Apply (and reapply!) that sunscreen
    Make sure to lather up your family with sunscreen at least 30 minutes before heading outside to enjoy the summer days. This gives the lotion time to soak into your skin and start working its protective magic. Make sure that you also reapply the sunscreen after being in the water or exercising. Don’t forget easy to miss areas, such as the back of your neck, ears, and the tops of your feet.

    Wear protective clothing
    The summer sun can be brutal, especially when you are at the pool or beach. Make sure you wear protective clothing when outdoors. Wearing a long-sleeved shirt made with lightweight fabric can help ensure the sun doesn’t burn sensitive skin. Also wearing a hat with a rim large enough to shade your face, not only prevents sunburn, but also helps to keep you cool.

    Take a break from the heat
    Summer sun is at its peak between 10:00 a.m. and 4:00 p.m. Unfortunately, this is also the time most people spend by the water or in summer camp. Teach your family to stay safe in the heat by seeking out shady places to sit and rest, or take a break from the heat altogether and go indoors for a few hours. This will help avoid heat exhaustion, and ensure an enjoyable summer for all.

    Planning Summer Activities

    Now that the excitement of school ending has expired, and the long hot days of summer are upon us, the ever dreaded boredom has settled into the household. Although we would all love to “vacation” for the summer, it’s not always an affordable or available option for our families.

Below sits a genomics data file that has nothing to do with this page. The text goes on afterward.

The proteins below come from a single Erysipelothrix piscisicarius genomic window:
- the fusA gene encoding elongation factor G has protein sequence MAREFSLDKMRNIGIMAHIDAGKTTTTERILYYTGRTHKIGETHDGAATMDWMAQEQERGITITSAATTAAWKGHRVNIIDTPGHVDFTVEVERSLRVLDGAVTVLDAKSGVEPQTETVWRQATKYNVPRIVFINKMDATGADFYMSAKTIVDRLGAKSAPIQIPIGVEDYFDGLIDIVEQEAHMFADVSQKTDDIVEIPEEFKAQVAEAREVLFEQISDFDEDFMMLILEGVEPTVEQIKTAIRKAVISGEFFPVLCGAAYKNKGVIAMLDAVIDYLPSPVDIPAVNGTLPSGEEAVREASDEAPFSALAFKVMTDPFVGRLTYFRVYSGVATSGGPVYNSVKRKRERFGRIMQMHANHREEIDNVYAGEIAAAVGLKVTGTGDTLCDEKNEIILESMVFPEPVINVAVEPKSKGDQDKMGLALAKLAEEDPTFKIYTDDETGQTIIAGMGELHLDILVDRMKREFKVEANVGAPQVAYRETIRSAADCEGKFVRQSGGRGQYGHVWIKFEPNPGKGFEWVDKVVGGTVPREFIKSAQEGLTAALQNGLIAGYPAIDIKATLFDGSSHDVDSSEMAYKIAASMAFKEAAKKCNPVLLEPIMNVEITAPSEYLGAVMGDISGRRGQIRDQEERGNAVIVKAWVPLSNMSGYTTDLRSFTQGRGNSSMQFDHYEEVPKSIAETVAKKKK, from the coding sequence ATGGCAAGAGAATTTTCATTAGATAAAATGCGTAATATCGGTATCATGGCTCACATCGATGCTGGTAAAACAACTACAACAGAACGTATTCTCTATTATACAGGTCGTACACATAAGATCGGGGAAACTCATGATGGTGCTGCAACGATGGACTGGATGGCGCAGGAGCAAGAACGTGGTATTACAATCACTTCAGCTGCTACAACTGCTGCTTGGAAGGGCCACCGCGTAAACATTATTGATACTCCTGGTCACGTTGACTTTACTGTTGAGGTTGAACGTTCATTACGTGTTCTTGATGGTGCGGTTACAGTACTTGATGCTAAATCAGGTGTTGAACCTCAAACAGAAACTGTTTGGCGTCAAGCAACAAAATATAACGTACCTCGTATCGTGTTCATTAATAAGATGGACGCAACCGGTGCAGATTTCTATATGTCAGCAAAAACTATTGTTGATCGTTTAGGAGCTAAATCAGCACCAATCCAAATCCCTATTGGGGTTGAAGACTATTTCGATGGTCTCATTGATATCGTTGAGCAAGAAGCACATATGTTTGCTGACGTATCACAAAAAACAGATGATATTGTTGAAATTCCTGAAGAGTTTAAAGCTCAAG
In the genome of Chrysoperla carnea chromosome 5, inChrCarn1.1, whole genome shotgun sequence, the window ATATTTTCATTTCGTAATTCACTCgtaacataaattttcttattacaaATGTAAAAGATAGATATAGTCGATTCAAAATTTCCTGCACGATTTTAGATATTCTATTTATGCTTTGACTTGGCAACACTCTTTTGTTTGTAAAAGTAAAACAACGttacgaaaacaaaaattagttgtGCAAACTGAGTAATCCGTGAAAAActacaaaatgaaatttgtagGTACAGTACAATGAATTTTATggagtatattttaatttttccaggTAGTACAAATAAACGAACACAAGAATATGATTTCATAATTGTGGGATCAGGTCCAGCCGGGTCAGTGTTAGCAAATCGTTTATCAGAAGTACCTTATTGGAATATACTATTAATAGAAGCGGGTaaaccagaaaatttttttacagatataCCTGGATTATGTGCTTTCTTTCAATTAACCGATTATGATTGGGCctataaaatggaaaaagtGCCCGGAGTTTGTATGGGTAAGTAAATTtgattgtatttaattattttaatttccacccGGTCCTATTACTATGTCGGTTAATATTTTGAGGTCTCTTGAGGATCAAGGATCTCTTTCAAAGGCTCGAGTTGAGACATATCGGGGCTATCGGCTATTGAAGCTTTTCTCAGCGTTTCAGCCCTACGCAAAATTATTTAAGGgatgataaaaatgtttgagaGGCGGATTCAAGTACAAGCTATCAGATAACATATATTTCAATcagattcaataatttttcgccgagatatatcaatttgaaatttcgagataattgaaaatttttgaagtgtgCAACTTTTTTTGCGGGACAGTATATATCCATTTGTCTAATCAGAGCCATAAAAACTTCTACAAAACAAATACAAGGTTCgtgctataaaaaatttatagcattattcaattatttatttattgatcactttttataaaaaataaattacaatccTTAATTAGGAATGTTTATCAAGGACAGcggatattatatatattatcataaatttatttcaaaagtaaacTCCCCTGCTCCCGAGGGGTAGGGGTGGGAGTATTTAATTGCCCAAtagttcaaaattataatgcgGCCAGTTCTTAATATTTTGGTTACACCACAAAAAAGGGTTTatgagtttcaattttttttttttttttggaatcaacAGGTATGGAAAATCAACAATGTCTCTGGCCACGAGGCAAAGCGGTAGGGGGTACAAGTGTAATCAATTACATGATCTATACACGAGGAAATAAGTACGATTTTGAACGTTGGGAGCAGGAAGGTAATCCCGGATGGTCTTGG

Entertaining your kids for 8+ hours a day can be a daunting task ; however, with a little time and planning, you will be able to create a busy (but affordable) schedule that suits your  family’s needs.

    The goal of planning is to prevent your kids from having the “same old” schedule and becoming bored. Remember, a day of “down time” can also be planned between all the busier activities.   One of the most difficult parts of planning activities is generating ideas. Luckily, there are several online websites and blogs available that will help you generate your own ideas. We’ve put together a handy list of websites to help inspire you!

    While planning, thinking “big” can prevent us from seeing the easy and simple things. Entertainment and activities don’t mean amusement parks and fancy toys but finding ways to enjoy the things that are already around us. For example, learn and explore your own hometown and surrounding communities. Begin by planning a trip to the library to research the town’s or city’s history. Later that day, allow the kids to present their information to the entire family, and then allow everyone to help plan a tour of their town or city for the next day, days, or weeks. Not only will this save you time from traveling, but it can also be very educational.  Additionally, by staying local, you will have much more control of your budget.

    Planning doesn’t mean scheduling every hour of every day but merely being prepared to take on the days and weeks of summer with your kids. It’s important to be flexible, create back-up activities, and even have an emergency activity when all else fails. Include your kids in the planning to help nurture their creative side, and additionally, they will be learning how to entertain themselves along the way.

    Lastly, remember to enjoy the “lazy” days of summer before the chaos of schoolwork and extracurricular activities ensue!